It is the 50th Anniversary of the first Earth Day, April 22, 1970. Earth Day was the beginning of the modern environmental movement to clean up the planet.

Leading up to the first Earth Day in 1970, Americans were consuming massive amounts of leaded gas in large and very gasoline-inefficient cars. Our industries were pouring out smoke and sludge with little fear of consequences from the law or bad press. It was full steam ahead with no thought to how a polluted environment could threaten human health.

The oceans had oil spills and raw sewage; the air and land had polluting factories and power plants, toxic dumps, pesticides, freeways, the loss of wilderness, and the extinction of wildlife.

By the end of 1970, the first Earth Day led to the creation of the United States Environmental Protection Agency and the passage of the Clean Air, Clean Water, and Endangered Species Acts. Much to celebrate.

Since then, however, the environmental movement has faced the cynicism of climate change deniers, well-funded oil lobbyists, silent politicians, a disinterested public, and a divided environmental community. The damage that has been done to our planet is huge.

The COVID-19 pandemic has brought illness and death to thousands of people worldwide. It has also brought job losses, stalled economic growth, and the loss in stock markets of hundreds of millions of dollars.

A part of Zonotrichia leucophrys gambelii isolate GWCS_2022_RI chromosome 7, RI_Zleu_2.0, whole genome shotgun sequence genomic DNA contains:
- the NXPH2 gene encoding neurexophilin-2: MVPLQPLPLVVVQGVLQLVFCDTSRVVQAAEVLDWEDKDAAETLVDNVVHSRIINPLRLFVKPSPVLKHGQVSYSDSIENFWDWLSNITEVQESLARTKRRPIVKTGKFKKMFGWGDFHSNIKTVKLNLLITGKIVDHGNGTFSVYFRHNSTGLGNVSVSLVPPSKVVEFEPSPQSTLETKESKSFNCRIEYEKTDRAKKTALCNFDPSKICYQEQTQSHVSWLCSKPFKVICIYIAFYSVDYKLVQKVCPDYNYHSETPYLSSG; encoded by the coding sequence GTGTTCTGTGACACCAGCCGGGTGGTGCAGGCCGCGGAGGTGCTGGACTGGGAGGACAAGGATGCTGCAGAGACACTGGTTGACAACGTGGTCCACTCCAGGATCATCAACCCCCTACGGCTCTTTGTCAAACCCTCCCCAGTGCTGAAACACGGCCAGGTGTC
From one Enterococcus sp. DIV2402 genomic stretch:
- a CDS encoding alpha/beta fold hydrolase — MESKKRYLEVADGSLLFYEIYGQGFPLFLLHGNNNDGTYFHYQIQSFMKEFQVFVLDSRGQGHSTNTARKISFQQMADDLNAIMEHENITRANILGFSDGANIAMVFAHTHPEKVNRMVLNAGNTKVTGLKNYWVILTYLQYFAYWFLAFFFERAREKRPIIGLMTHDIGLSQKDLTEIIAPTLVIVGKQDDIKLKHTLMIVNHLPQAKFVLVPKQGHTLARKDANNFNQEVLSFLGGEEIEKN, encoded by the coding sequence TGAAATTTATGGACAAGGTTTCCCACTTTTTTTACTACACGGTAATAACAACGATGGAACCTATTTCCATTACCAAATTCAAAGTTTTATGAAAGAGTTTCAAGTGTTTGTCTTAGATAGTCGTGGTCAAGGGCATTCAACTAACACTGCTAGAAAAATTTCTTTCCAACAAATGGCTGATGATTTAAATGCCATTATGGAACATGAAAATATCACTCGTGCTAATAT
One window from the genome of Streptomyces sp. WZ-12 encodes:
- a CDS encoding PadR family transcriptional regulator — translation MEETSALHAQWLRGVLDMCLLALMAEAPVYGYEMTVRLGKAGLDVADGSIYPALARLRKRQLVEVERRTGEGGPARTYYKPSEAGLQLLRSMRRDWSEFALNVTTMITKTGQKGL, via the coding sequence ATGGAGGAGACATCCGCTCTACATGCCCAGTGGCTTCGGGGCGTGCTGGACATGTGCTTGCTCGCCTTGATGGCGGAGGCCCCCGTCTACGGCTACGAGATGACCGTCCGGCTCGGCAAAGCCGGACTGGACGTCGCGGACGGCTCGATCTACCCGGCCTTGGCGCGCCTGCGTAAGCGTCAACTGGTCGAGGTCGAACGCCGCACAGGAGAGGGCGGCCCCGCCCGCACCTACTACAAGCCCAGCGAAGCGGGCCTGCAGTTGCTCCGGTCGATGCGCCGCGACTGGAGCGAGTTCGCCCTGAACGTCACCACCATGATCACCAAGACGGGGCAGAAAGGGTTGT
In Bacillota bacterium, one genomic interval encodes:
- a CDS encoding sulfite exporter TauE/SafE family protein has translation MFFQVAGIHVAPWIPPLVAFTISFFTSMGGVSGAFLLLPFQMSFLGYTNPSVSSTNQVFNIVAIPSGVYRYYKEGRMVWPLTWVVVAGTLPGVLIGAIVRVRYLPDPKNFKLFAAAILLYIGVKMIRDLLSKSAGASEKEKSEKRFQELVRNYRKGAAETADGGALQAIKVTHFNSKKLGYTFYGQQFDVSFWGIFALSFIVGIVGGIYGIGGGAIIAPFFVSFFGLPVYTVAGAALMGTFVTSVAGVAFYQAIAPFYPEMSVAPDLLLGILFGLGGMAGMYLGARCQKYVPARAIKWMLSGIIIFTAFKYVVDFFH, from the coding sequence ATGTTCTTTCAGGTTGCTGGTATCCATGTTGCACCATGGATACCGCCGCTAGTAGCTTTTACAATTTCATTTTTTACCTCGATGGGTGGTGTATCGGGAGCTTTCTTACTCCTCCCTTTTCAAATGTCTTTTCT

At the same time, extreme measures have been put in place to try and save lives:

  • Travel restrictions
  • Restaurants, bars, movies, and theaters closed
  • Flights cancelled
  • People being asked or required to stay at home
  • All non-essential Industries, networks, and businesses closed.

What has been the result on the environment of all these measures? According to the BBC there has been a dramatic improvement in air pollution.

  • In New York, levels of pollution have decreased by 50%.
  • In China, emissions from cars have decreased by 25% and use of coal (a dangerous pollutant) has dropped 40%.
  • In Italy, nitrogen dioxide emissions are fading, based on satellite images.
  • In Beirut, Lebanon, the skies have cleared in a city known for high levels of pollution.

According to the Atlantic Magazine, the world has gotten a lot quieter. Subways are on reduced schedules, there are many fewer cars on the road, and we can hear the birds in the park.

In the ocean, there are almost no cruise ships, which leads to much quieter waters, and that means that the stress-level hormones of marine creatures are significantly reduced.

In Hong Kong, where car traffic, boat traffic, and power plants have been greatly reduced, the improvement in air quality is noticeable to all. The three different kinds of particle pollutants have been reduced by about 22%, 29%, and 32% respectively. Before January of 2020, for the past decade, Hong Kong’s air pollution had been double the World Health Organization’s recommendations.

Of course, nobody wants a healthier environment as a result of such loss and devastation. But for now, with the world turning more quietly and the inhabitants far less busy, the environmental improvements are welcome. The question is, once the immediate danger is over, will these countries go back to ramping up their economies, and once again, flooding the planet with dangerous pollutants? That answer remains to be seen.